typodupeerror

## Comment Re:Meet the 4 stages (Score 2, Informative)464

Microsoft has given significant funding to support the development of Sage and R. In the case of Sage the funding has always been "no strings attached". (I am director of the Sage project, and Sage is licenced under the GPL.)

## Comment Re:College Textbook Prices (Score 1)260

I am a mathematics professor at the University of Washington in Seattle, and I published a textbook that I use in a course I teach. According to Washington State law, any royalties I receive as a result of purchases of my textbook by students in the course must be donated to the university (I tracked student purchases and donated a corresponding amount to UW). Second, I got permission from the publisher (Springer-Verlag) to make a free PDF version of the book available.

## Comment Re:Python for Scientific use (Score 2, Informative)119

> I don't want to load 20 modules before I can begin coding. I just want to input my algorithm and get a result I expect (not 5/2=2). You might want to try Sage (sagemath.org and sagenb.org). It's Python, but it fixes the "5/2" issue and preloads numerous modules.

## 4G iPhone Misplacer Invited To Germany For Beer164

eldavojohn writes "You may recall the hapless engineer who left a fairly sensitive iPhone at a bar recently. Well, in a PR stunt, Lufthansa has invited him to visit Germany on their dime after citing his latest Facebook status, 'I underestimated how good German beer is' as well as his obvious passion for German beer and culture. It's not clear if Gray Powell has decided to 'pick up where he last left off' (as the letter puts it). I know what my decision would be."

## Comment Re:Poor QA (Score 1)626

(1/10)^n for integer n is irrational in base 2 and the truncation was unavoidable.

Whether or not a number is irrational does not depend on the base. The number (1/10)^n is rational in any base. By irrational, maybe you meant "finite decimal expansion"?

Unrelated: The article starts with the example 599999999999999 - 599999999999998 = 0 in Google. Fortunately some software gives the correct result by default.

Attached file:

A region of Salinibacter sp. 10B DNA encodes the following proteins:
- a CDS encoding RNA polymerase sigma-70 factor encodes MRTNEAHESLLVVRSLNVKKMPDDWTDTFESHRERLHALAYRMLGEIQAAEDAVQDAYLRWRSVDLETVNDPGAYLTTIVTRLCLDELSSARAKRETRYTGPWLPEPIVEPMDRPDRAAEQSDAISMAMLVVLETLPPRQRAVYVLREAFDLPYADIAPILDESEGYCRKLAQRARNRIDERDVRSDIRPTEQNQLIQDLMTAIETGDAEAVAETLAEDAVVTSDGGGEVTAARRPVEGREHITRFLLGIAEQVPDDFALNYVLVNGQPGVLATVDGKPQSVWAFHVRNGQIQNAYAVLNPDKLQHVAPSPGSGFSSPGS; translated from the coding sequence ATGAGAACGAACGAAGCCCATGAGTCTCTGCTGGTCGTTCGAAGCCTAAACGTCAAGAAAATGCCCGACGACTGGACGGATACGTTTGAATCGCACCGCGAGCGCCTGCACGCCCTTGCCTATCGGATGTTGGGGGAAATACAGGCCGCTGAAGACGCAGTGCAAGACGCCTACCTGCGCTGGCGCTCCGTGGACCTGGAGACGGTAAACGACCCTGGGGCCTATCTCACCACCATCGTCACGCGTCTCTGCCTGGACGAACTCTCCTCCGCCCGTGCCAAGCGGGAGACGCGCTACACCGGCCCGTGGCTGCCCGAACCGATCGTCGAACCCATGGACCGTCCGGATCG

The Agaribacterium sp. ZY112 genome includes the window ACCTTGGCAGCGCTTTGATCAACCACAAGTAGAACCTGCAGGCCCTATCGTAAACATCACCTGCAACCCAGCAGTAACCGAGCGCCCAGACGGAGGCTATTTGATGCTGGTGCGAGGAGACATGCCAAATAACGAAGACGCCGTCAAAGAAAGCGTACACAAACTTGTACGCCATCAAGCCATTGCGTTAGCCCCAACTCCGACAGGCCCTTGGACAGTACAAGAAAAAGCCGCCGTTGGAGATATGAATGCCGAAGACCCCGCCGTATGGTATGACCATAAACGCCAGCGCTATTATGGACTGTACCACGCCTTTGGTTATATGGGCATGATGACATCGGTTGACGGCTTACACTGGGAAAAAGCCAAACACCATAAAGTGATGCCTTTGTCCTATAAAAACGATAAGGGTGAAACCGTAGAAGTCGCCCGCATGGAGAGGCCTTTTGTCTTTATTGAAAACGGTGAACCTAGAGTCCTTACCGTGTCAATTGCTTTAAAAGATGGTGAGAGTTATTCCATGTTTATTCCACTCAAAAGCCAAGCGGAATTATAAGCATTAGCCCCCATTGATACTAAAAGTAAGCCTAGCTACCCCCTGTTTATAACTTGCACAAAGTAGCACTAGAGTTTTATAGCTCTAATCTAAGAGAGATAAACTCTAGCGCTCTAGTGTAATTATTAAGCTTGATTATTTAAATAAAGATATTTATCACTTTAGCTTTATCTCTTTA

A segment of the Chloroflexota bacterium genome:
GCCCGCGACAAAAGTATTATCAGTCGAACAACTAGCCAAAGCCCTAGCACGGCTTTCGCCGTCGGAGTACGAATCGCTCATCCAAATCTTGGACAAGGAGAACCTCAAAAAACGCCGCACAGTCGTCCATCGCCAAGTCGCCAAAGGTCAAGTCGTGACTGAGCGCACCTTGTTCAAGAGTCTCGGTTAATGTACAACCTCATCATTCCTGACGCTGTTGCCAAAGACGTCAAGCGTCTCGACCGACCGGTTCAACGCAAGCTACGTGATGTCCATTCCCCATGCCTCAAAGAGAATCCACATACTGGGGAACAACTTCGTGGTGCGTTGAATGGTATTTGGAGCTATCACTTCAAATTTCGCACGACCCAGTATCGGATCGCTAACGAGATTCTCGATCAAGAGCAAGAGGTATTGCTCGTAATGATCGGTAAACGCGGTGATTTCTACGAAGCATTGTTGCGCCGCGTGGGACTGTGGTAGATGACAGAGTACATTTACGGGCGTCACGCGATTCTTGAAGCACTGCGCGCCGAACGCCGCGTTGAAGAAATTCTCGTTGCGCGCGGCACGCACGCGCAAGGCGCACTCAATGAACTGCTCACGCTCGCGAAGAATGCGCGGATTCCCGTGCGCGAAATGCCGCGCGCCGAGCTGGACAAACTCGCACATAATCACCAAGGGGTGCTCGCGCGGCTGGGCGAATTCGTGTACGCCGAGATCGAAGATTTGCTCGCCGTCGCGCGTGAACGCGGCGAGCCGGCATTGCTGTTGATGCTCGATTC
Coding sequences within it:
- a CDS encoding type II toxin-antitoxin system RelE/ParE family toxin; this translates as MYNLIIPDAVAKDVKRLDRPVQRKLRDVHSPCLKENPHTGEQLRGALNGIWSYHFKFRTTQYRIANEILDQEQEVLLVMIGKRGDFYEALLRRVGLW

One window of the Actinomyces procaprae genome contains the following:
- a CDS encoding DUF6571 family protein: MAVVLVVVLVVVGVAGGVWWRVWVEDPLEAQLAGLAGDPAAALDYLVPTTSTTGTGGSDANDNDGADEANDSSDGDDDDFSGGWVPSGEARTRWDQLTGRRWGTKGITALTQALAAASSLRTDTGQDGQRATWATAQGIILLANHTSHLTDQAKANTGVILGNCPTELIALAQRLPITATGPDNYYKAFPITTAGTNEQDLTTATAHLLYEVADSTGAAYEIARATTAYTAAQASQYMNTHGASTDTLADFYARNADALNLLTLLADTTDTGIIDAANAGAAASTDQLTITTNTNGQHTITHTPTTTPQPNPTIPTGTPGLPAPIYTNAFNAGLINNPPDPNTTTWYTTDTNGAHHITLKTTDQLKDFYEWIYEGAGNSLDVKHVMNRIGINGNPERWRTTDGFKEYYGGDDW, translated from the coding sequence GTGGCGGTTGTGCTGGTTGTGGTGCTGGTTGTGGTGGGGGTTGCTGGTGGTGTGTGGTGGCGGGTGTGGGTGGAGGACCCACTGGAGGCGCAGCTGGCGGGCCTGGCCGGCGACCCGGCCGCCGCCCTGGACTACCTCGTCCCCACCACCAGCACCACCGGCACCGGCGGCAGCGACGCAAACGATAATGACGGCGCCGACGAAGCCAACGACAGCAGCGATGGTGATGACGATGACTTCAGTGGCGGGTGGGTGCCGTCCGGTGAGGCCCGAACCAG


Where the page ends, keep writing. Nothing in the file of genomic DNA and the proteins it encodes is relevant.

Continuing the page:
## Comment Re:For anybody who's curious... (Score 3, Insightful)94

That's a good explanation. I have to emphasize though, that they actually found all the congruent numbers up to a trillion only under the completely unproven hypothesis that the Birch and Swinnerton-Dyer conjecture is true. It's entirely possible that this conjecture is false, and some of the numbers they found are actually not congruent numbers. However, part of the conjecture is known (by work of Coates and Wiles -- the same Wiles who proved Fermat's Last Theorem), so we do know that all numbers they didn't list are definitely not congruent numbers.

## Comment Re:Hard Drive? (Score 2, Interesting)94

I own the 128GB RAM, etc., computer that the second group did the computation on. I have a Sun X4550 24TB disk array (ZFS) connected to it, but I only allocated a few terabytes of space for a scratch disk. They were well into the calculation when I found out what they were up to (I was initially annoyed, since they were saturating the network). I think they were just being polite to me and the other users by not using a lot more disk.

## Comment Re:"outlined in detail" != "here's some pseudo cod (Score 1)94

I asked them before this came out, and they said they didn't want to post their code on the press release in order to avoid being slashdotted. Seriously. I think the code is certainly available upon request, and will be made available later when the hoopla dies down. Much of it is in FLINT, which is part of Sage.

## Comment Re:Why? (Score 2, Informative)94

It is an *open problem* to show that there exists algorithm at all to decide whether a given integer N is a congruent number. Full stop. It's not a question of speed, or even skipping previous integers. We simply don't even know that it is possible to decide whether or not integers are congruent numbers. However, if the Birch and Swinnerton-Dyer conjecture is true (which we don't know), then there is an algorithm.

## Submission + - Open Source Software Brings Transparency to Math (uwnews.org)

William Stein writes: "The free open source mathematics program Sage that was recently mentioned on slashdot just won first prize in the scientific software category of Les Trophees du Libre, an international competition for free software. Soon Sage will face off against the major software companies in San Diego at the American Mathematical Society Meeting."

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